The Time Out mixtape

The week's best new music, fresh every Friday



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Listen to the Time Out mixtape: our weekly round-up of our favourite new tracks, mixes and music videos. Check out the hottest new music here, and come back each Friday for more.

Bibio – 'À tout à l'heure'

That's French for 'laters', but don't let the language fool you: Bibio's music is as English as they come, falling into the same strain of experimental electronic pop as Brian Eno, Aphex Twin and (most recently) East India Youth. 'À tout à l'heure' – funky and bassy, but nothing that John Martyn wouldn't have recognised as a proper song – has had a pastoral, psychedelic video treatment to promote the release of Bibio's new album 'Silver Wilkinson' on Warp Records. Most of the grainy footage is from 8mm film shot by Bibio over the last 13 years, and he's written some interesting stuff about the video concept on his blog. In exchange for your email address, you can grab the track for free from Warp's site too.

Wild Swim – 'Another Night'

If you like Wild Beasts, then you'll almost certainly love Wild Swim. They're from Oxford, and they've got the same blend of soaring, soulful vocals – it's always nice when someone in an indie band really sings, isn't it? – with dreamy instrumentation that occasionally does something totally unexpected. This is their new single, out on May 6, and it's an eccentrically gorgeous track that's still surprising after five or six listens.

Baths – 'Miasma Sky'

May 28 – when Baths's second album 'Obsidian' drops – seems a long way away. His debut, 'Cerulean', came out in 2010 and was full of glitchy, skittering electronic pop, like Flying Lotus if he was more into Prince and Deerhoof than free jazz. 'Miasma Sky', the first track off 'Obsidian', is something different: more straightforward, more dancefloor-ready, but still marked by a strange beauty, the occasional jagged edge, and Will Weisenfeld's sublime, high voice. He may be from suburban LA, but we can guarantee that 'Miasma Sky' is perfect for the London sun.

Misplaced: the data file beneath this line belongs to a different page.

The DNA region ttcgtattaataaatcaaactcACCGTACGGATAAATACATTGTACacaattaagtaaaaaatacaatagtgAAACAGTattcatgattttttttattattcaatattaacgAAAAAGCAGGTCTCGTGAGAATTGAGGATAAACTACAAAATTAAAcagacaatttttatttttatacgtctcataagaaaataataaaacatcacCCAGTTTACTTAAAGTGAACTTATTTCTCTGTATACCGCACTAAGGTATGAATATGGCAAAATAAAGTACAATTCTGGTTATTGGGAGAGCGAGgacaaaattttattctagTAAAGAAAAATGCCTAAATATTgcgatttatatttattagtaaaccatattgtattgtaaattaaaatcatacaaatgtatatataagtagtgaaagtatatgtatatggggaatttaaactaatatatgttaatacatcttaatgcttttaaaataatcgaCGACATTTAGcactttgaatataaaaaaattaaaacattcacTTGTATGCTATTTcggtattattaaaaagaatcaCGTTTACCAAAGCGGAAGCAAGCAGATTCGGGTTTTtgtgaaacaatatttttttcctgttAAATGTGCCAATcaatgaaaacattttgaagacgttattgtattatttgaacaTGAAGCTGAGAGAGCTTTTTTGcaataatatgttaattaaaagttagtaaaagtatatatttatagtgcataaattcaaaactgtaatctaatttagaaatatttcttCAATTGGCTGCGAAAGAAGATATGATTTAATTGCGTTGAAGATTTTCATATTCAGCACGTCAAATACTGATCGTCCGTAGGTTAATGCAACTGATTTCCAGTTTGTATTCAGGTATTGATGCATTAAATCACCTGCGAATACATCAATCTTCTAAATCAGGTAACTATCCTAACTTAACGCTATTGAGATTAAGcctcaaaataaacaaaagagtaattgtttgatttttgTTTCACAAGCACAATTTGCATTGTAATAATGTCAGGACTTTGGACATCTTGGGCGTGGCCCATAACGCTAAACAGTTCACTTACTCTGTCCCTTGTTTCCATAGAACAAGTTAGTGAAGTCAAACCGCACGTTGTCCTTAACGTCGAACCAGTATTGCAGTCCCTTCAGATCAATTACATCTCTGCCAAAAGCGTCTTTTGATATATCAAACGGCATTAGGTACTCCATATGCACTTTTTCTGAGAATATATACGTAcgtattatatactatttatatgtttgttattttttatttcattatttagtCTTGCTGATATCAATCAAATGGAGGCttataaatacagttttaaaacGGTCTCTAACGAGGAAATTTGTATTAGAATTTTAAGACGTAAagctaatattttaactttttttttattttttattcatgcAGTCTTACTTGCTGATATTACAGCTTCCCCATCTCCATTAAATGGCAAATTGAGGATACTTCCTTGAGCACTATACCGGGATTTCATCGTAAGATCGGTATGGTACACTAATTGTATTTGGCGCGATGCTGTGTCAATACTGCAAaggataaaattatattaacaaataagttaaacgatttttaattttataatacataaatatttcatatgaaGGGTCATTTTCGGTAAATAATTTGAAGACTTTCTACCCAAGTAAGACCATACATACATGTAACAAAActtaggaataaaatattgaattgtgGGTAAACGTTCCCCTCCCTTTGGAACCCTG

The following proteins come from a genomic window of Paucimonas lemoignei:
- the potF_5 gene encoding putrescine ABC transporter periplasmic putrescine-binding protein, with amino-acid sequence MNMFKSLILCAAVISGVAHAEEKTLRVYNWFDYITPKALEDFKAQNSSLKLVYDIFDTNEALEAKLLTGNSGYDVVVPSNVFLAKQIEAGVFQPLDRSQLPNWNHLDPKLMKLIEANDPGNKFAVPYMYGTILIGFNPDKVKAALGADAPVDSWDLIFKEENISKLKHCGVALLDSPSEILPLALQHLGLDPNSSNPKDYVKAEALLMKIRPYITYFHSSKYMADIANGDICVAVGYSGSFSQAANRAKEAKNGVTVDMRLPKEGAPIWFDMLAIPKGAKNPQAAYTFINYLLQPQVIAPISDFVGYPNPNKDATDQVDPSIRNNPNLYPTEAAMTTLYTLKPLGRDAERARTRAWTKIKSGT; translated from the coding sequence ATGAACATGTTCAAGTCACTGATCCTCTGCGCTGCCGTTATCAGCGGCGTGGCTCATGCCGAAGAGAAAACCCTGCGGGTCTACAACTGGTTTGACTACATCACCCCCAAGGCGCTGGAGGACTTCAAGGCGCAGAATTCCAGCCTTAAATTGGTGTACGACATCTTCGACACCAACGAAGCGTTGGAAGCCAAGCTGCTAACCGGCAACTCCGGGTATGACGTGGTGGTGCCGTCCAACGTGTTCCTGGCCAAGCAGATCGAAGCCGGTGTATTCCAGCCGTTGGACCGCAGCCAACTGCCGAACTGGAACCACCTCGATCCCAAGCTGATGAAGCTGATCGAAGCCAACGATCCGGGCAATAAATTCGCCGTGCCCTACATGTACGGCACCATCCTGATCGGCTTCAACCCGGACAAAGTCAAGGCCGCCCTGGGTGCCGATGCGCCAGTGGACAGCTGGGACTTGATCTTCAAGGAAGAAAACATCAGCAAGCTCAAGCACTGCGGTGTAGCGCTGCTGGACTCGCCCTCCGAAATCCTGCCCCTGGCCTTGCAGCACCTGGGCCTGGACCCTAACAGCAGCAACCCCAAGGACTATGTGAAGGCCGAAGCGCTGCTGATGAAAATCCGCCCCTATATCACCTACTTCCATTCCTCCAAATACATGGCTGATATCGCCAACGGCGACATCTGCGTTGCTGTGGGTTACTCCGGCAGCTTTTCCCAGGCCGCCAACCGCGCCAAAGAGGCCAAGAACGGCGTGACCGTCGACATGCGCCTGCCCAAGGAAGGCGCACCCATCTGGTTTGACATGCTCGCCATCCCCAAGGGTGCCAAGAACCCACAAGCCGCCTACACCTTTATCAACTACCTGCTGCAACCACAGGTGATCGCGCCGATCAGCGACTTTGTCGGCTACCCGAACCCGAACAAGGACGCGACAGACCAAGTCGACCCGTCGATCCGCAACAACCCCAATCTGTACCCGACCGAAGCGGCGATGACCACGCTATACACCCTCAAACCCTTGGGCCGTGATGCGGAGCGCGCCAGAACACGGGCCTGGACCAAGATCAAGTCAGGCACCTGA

Kelis – 'Jerk Ribs'

Her milkshake used to bring all the boys to the yard, and it's been rumoured for a while that she has a cookbook in the works – and now Kelis has branched out into Caribbean catering. This storming, horny, finger-lickin' good stomp marks a big comeback for the R&B star, who hasn't had much success (apart from a couple of collaborations with Skream and Calvin Harris) since she scored a handful of enormous hits a decade ago. If 'Jerk Ribs' is anything to go by, it sounds like TV On The Radio's Dave Sitek (who produced this song and the rest of her new album 'Food') is just the man she needed to get her fired up again. Don't be surprised if you end up bouncing hard to this track at Notting Hill Carnival in August. You can download it over at Pitchfork.

Daughter – 'Get Lucky'

Since 'Get Lucky'-mania struck in mid-April, there have been many artists who have put their own spin on the feet-itching first single off Daft Punk's new album. London band Daughter might be the strangest – after all, their minimal, drifting brand of gothic shoegaze is about as far as you can get from the badass, rock-solid funk grooves of Daft Punk's collaboration with Pharrell and Nile Rodgers. It would be like if Slowdive had covered Michael Jackson, or something. But (weirdly) it works a treat. With a big, distant cloud of super-reverbed guitar and a barely-there rhythm track, Daughter's take on the song is pinned down by Elena Tonra's intimate, almost anguished vocal. It transforms the euphoric hedonism of the original into a paranoid desperation that approaches Morrissey's on The Smiths' 'How Soon Is Now?' – as though, unless Elena gets lucky tonight, horrible things will happen.

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